It takes more than simply size to make an open-bow runabout stand out
from the crowd. While a bowrider bigger than 20 feet was an oddity less
than five years ago, open-bow designs have proliferated to the point
where bowriders seem to be built in bigger and bigger sizes every year.
The Stingray 240 LS, though, has many unique design and construction
features that set it apart. And not least of these is an accommodating
and inviting layout. The bowrider style, we must remember, is increasing
in popularity and becoming available in ever-increasing sizes only
because it makes so much sense for day-cruising boaters.
With the high-quality canvas available these days, folks who want
shelter available but have no desire to stay on the boat overnight have
fewer reasons to opt for a cuddy cabin. Big bowriders can give
day-cruising boaters the power and space to enjoy watersports, all the
conveniences and comforts that make a day on the water more enjoyable
and the room to entertain crowds of family and friends.
While deckboats and pontoons also offer oodles of space, bowriders
benefit from a more traditional shape (pointy end at the front, square
end at the back) and more confident handling in waves and bad weather.
With an already proven hull (it's built on the same hull as the
company's already popular 240 CS cuddy cabin) Stingray 240 LS already
has a head start in the area of performance. It also benefits from some
advances in the area of production.
Stingray has long been using computer technology, not only to keep its
manufacturing process moving smoothly, but also to ensure high quality
boats. Each Stingray hull and deck, for example, is weighed after coming
out of the mould and automatically checked to ensure it falls within a
close weight tolerance.
Another high-tech Stingray feature is the Z-plane hull — a patented
hull that uses Z-shaped strakes as part of a modified V-hull. The
result, on the water, is a boat that planes quicker, uses less fuel and
corners with more confidence than most modified-V hulls.
The 240 LS tested by Today's Boating in Miami, once again proved the
hull's efficiency and confidence. The boat accelerates to plane quickly,
reaching 20 mph in 5.34 seconds, 30 mph in 6.59 seconds and 40 mph in
8.7 seconds. The boat's fuel-injected Volvo Penta 5.7 GSi engine and
DuoProp outdrive, with twin counter-rotating props likely helped
produce those acceleration numbers, but they're still impressive. Like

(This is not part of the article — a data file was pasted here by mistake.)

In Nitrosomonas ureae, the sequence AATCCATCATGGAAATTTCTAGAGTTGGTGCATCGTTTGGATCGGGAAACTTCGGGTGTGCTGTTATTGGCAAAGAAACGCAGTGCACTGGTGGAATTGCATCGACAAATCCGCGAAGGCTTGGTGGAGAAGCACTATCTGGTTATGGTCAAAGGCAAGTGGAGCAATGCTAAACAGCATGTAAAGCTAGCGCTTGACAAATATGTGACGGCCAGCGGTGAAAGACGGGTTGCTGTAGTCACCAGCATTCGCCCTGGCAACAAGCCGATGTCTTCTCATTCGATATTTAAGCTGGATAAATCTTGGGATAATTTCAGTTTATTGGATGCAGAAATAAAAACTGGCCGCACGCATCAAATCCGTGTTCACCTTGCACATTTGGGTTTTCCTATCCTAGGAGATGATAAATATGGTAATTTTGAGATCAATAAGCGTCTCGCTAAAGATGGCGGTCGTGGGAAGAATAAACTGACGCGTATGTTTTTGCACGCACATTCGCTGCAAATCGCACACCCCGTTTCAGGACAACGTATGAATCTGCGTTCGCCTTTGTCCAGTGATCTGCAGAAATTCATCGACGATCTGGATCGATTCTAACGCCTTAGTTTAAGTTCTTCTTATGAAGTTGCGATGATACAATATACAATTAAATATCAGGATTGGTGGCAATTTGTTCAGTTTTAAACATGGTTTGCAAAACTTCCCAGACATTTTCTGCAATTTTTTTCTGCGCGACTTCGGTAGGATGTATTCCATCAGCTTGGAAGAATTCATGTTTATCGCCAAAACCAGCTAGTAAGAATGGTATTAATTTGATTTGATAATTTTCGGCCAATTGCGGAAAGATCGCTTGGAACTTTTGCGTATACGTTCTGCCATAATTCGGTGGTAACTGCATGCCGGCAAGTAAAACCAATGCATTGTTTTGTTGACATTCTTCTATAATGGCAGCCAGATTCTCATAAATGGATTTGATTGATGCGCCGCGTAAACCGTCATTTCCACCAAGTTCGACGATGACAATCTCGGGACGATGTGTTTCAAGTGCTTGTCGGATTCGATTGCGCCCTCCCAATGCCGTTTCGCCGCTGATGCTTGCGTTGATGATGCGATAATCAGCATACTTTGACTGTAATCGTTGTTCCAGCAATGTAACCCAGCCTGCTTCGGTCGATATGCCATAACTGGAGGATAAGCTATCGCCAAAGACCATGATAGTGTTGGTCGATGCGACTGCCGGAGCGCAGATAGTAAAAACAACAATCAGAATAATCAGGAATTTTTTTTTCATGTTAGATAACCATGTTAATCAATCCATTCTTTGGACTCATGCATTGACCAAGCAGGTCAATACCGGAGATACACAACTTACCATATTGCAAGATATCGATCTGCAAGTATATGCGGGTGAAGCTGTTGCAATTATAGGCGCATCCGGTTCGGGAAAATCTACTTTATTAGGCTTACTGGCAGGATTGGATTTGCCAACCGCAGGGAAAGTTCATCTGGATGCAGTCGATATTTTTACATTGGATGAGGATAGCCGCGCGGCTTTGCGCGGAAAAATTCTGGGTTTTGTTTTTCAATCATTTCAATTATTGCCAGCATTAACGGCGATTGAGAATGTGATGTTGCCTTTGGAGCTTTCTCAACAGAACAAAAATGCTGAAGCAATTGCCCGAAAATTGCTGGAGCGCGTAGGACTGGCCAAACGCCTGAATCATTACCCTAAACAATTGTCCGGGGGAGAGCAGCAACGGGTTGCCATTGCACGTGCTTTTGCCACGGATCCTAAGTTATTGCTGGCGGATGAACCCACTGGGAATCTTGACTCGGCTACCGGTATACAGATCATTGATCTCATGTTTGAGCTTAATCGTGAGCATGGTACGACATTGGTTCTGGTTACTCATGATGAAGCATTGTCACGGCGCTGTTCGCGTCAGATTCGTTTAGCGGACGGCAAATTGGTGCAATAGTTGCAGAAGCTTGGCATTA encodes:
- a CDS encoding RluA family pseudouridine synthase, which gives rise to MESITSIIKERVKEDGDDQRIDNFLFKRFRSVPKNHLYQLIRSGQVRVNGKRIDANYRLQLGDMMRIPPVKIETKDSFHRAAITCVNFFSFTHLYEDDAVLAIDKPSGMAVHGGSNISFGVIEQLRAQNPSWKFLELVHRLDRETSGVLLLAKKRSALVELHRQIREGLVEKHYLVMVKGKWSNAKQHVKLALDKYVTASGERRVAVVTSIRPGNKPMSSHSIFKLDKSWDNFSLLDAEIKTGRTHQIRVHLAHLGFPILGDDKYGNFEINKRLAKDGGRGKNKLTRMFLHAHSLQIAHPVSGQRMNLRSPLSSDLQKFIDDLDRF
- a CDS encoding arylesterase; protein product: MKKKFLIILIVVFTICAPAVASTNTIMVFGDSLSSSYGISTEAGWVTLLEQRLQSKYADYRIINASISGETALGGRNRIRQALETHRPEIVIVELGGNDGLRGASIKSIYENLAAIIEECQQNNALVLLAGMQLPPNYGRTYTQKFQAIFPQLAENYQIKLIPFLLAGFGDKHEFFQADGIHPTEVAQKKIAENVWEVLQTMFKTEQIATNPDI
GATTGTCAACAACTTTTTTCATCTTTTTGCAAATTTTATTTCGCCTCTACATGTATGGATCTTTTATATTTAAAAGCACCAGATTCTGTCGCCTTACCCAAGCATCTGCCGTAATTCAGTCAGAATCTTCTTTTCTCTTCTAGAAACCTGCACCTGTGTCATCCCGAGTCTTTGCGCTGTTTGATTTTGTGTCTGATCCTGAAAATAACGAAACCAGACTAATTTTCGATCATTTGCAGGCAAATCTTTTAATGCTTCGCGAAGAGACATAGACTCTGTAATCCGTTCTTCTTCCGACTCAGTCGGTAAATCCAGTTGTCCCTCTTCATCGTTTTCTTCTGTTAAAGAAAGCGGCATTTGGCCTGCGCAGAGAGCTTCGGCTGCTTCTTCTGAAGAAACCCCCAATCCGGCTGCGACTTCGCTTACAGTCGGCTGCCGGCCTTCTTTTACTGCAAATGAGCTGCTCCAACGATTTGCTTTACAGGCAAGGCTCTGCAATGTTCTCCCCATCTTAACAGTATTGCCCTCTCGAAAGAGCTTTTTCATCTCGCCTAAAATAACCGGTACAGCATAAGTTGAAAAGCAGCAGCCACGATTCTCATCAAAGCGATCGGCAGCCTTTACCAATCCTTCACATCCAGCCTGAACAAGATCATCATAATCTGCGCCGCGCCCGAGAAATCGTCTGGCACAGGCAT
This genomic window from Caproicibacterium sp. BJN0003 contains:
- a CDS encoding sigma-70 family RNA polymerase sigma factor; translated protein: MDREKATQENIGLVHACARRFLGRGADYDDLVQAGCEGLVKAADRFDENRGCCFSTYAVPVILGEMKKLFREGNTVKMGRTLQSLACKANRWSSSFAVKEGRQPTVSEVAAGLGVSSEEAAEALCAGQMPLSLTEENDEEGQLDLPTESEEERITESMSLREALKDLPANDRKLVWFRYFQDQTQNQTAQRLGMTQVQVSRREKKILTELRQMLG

most boats with DuoProps, the 240 LS does not require much positive trim
to reach top speeds: the twin props also provide torque-free handling.
Also impressive is the boat's ability to stay on plane right down to
about 2000 rpm, its agility in tight corners and ability to handle
good-sized swells. Top speed in radar testing is 51 mph, while the boat
cruises nicely at 38 mph at 4000 rpm and would run happily all day at 33
mph at 3500 rpm. It's quiet too, with sound readings of 82 dbA at the
helm in the cruising range.
With swiveling seats at helm and companion positions and a huge
U-shaped bench seat aft — along with the standard twin benches forward
in the open bow — the 240 LS has plenty of room to roam and play. The
moulded-in swim platform aft and a "step" area at the bow will make it
easy to get aboard and disembark.
As for storage space, there's plenty: built-in coolers in the
moulded-in cabinet behind the helm seat and in a bow locker; a locker in
the helm console with space for the aft table as well as fill-in
cushion; lockers beneath both bow seats and in the sides of the aft
bench seat; and a deep in-floor locker. For convenience, there's a sink
to port aft of the companion seat (with 17-gallon pressurized water
system), a telephone-style transom shower and an enclosed pumpout head
in the companion console, complete with moulded floor liner, electric
light and an opening porthole.
A bimini top with windshield filler comes standard, as does an AM-FM
CD player. So, rain or shine, you and plenty of your friends or family
members will be able to enjoy a comfortable day on the water.